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Science & Technology

NC Researchers Engineer Lab-Grown Liver Tissue To Win NASA Challenge

Photo 1 - Winston - Chamber Setup.png
Wake Forest Institute for Regenerative Medicine
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Wake Forest Institute’s Team Winston designed a gel-like scaffold that kept liver cells alive for 30 days.

Within our bodies, cells survive by being chatty: They rely on a network of blood vessels to communicate with one another and receive vital nutrients.

Replicating this cell crosstalk in a lab is less straightforward, but two teams of North Carolina scientists have done it, engineering lab-grown liver tissues that survived for 30 days. This breakthrough, which won the teams first and second prize in NASA’s Vascular Tissue Challenge, could lay the groundwork for better organ models and easier transplants in the future.

“When we opened the challenge back in 2016, we really weren’t sure if there would be a winner,” NASA Associate Administrator for Space Technology Jim Reuter said. “This is a really promising step for future tissue engineering studies.”

A lot of what we are looking at for the future is to be able to bring these structures together, [and] start building on these principles to start creating larger tissue structures that someday can go into patients.
Anthony Atala

NASA’s Vascular Tissue Challenge tasked research teams with creating vascular tissue, or groups of cells that have blood vessels, that could sustain itself in a lab.

Both teams that completed the challenge hailed from the Wake Forest Institute for Regenerative Medicine in Winston-Salem. They used 3D printing to create gel-like scaffolds that the liver cells could use to exchange nutrients and oxygen.

The first team to complete the challenge, Team Winston, will receive $300,000 to continue their research, as well as an opportunity to test their tissue aboard the International Space Station U.S. National Laboratory. The second-place team, Team WFIRM, will receive $100,000. Team Winston was led by Professor James Yoo, and Team WFIRM by Director Anthony Atala.

Recreating vascular tissue function in a laboratory has promising implications. With further study of this proof of concept, scientists could use the tissue to model organ function from a lab bench, design organs fit for transplantation, and even study how the body reacts to long-term spaceflight.

Live Tissue On A Lab Bench

Keeping cell tissue alive outside of the body is no small feat. Researchers needed to design a system for the cells to communicate and receive nutrients like they would in a normal liver.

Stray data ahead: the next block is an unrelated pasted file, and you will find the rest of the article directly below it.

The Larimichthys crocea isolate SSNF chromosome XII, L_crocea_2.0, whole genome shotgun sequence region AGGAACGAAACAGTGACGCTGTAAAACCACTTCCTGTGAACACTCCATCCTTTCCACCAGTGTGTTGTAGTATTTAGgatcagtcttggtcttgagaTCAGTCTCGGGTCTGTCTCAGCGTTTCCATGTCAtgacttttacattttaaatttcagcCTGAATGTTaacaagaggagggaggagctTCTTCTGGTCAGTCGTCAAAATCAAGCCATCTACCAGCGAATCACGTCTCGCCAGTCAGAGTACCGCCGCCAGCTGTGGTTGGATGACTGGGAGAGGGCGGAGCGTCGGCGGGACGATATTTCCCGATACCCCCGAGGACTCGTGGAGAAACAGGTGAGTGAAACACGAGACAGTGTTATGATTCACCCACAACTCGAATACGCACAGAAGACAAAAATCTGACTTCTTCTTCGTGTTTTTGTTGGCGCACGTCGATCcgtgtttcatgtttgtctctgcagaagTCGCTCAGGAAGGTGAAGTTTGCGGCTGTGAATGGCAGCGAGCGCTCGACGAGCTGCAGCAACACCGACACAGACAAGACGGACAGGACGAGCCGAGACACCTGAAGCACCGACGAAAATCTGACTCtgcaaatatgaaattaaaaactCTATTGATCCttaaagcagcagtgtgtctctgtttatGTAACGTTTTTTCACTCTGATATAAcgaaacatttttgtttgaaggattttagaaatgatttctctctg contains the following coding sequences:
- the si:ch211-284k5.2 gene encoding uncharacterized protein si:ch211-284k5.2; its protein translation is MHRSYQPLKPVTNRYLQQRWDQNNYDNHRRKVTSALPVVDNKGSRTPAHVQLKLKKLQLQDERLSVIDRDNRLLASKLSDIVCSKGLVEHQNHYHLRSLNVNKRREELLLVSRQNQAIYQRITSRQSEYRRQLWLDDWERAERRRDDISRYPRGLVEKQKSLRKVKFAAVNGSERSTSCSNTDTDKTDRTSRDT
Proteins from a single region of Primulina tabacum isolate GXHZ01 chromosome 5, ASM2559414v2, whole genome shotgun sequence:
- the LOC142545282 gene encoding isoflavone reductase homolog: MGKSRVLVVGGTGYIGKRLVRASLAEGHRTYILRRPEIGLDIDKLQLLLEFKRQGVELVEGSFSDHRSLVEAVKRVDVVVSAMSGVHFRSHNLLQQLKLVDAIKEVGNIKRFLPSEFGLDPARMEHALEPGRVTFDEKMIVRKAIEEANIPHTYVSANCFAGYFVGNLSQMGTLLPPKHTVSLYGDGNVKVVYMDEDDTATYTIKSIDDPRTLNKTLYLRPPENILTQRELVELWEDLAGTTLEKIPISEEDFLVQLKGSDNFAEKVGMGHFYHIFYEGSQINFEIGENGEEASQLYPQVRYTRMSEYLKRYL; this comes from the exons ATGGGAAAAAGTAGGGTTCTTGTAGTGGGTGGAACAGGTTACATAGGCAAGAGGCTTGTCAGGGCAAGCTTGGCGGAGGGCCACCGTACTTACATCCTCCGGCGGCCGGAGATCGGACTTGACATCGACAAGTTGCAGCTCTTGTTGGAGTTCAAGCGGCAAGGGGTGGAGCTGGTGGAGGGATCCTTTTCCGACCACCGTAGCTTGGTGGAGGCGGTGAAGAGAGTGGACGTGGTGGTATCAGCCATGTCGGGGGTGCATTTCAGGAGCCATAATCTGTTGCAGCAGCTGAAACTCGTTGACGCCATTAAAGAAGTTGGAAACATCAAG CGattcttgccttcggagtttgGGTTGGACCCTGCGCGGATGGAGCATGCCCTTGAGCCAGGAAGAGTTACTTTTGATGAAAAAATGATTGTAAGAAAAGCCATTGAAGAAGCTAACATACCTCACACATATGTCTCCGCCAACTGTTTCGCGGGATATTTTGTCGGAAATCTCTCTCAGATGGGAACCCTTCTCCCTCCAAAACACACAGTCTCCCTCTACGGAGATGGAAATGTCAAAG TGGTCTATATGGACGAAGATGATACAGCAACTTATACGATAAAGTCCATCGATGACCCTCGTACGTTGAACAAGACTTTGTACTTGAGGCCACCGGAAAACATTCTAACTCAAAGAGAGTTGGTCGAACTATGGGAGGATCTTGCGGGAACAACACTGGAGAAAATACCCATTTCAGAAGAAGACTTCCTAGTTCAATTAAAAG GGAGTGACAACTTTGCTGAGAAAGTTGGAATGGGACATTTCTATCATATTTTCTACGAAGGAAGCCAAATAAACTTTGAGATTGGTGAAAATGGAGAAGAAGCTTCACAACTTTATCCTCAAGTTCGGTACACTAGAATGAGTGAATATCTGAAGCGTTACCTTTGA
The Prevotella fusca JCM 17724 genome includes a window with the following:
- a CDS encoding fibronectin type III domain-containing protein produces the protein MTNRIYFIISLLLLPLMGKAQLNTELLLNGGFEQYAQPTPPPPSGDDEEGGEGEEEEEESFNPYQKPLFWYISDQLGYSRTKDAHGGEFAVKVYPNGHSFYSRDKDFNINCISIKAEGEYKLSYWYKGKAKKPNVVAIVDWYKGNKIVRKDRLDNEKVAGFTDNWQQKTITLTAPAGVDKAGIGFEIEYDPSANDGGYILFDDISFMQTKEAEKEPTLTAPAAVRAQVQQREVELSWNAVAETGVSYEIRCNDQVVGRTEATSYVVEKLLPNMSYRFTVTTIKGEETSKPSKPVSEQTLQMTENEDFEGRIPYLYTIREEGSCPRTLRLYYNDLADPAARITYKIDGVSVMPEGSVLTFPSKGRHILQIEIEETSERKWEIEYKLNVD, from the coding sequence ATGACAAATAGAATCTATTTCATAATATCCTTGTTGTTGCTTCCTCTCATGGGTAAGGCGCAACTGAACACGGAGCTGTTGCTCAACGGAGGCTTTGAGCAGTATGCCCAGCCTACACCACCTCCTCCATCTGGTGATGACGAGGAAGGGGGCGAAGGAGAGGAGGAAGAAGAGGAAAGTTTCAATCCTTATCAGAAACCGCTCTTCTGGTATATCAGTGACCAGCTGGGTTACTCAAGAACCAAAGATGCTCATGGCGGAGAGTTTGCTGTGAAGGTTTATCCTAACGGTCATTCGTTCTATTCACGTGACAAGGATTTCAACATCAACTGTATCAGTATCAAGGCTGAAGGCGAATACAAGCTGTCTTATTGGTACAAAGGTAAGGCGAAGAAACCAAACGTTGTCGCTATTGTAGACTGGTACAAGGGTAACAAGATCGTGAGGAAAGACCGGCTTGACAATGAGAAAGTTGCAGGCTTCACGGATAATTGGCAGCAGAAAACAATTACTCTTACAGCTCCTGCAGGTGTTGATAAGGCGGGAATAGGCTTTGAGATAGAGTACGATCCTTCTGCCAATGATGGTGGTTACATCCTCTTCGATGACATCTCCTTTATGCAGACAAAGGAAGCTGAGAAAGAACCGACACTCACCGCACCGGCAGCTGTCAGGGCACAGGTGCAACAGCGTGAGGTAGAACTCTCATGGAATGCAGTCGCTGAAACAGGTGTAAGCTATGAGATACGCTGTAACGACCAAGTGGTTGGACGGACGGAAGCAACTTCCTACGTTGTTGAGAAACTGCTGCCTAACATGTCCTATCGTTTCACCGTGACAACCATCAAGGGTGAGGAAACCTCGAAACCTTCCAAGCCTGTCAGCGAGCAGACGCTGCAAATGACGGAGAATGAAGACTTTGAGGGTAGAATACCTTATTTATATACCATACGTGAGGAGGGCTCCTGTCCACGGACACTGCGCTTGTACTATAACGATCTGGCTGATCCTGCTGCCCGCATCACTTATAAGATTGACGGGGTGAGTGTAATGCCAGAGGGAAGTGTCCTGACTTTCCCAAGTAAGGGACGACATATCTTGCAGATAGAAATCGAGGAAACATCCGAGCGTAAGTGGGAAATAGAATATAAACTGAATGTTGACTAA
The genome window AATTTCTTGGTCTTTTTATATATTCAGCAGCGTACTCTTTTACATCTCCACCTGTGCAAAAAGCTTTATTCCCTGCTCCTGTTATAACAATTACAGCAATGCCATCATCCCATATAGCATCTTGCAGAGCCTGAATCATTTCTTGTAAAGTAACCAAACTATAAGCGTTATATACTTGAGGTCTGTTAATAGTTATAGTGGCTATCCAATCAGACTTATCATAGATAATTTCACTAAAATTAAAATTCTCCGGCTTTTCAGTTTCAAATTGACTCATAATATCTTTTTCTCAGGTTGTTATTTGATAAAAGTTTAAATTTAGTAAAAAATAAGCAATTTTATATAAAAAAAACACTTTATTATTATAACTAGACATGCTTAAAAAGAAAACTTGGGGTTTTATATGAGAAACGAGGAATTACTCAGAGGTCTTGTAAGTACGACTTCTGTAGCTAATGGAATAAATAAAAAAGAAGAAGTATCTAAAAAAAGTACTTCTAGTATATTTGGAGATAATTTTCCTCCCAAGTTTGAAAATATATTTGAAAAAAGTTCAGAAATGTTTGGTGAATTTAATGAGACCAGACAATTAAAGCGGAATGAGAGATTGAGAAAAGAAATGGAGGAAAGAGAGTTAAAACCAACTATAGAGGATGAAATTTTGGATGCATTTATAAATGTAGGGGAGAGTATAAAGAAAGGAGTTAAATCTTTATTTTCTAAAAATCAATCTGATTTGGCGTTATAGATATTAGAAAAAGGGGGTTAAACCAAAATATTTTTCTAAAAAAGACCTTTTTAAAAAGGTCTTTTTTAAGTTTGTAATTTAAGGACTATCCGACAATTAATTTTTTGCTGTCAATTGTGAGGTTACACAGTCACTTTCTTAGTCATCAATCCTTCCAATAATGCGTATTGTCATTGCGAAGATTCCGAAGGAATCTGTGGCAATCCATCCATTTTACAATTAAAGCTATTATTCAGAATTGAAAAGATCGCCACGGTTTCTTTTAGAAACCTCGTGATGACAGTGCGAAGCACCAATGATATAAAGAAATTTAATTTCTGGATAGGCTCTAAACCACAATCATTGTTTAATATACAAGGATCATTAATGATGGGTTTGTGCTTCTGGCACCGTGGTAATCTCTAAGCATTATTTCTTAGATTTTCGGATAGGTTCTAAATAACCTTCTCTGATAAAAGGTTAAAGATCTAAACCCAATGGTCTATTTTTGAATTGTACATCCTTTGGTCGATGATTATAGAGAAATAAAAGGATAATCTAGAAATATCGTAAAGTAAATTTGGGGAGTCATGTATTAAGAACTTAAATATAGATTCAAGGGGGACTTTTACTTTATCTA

While both teams used 3D printing as part of their plan of attack, their approaches differed: Team Winston created a porous structure with many linking channels to mimic blood vessels, and Team WFIRM held cells together with a bridge that supported nutrient flow.

“It’s like a jigsaw puzzle, putting all these things together to finally make it work,” said Atala. “Once you finally get there, there’s a sense of satisfaction that the team has.”

Photo 2 - Winston - perfusion.jpg
Wake Forest Institute for Regenerative Medicine
Team Winston successfully tested its system to see whether fluid and nutrients could pass through the liver cells without leaking – a process called perfusion.

The goal of NASA’s challenge was to engineer a tissue that was more than one centimeter thick. Now that both teams have accomplished it, they hope to build bigger tissues to better model the function of larger organs. Designing larger cell tissue models that can sustain themselves in the lab is a crucial next step to someday creating vascularized tissues for organ transplants.

“A lot of what we are looking at for the future is to be able to bring these structures together, [and] start building on these principles to start creating larger tissue structures that someday can go into patients,” Atala said.

Looking To The Future

Team Winston will work with the ISS U.S. National Laboratory to adapt their winning concept to a space test. The test could be used to see how the human body reacts to being in space, or to grow cell tissues in zero-gravity space conditions. In the meantime, NASA still has a third-place prize of $100,000 to award to the next team that completes the challenge.

For Yoo, the group’s success was the culmination of decades of work on advancing the study of the human body, both in space and on earth.

“What we have been doing for the past 30 years is to develop therapies that would help and benefit patients,” Yoo said. “Through this NASA challenge, we were able to make a breakthrough … and that is tremendous for us.”

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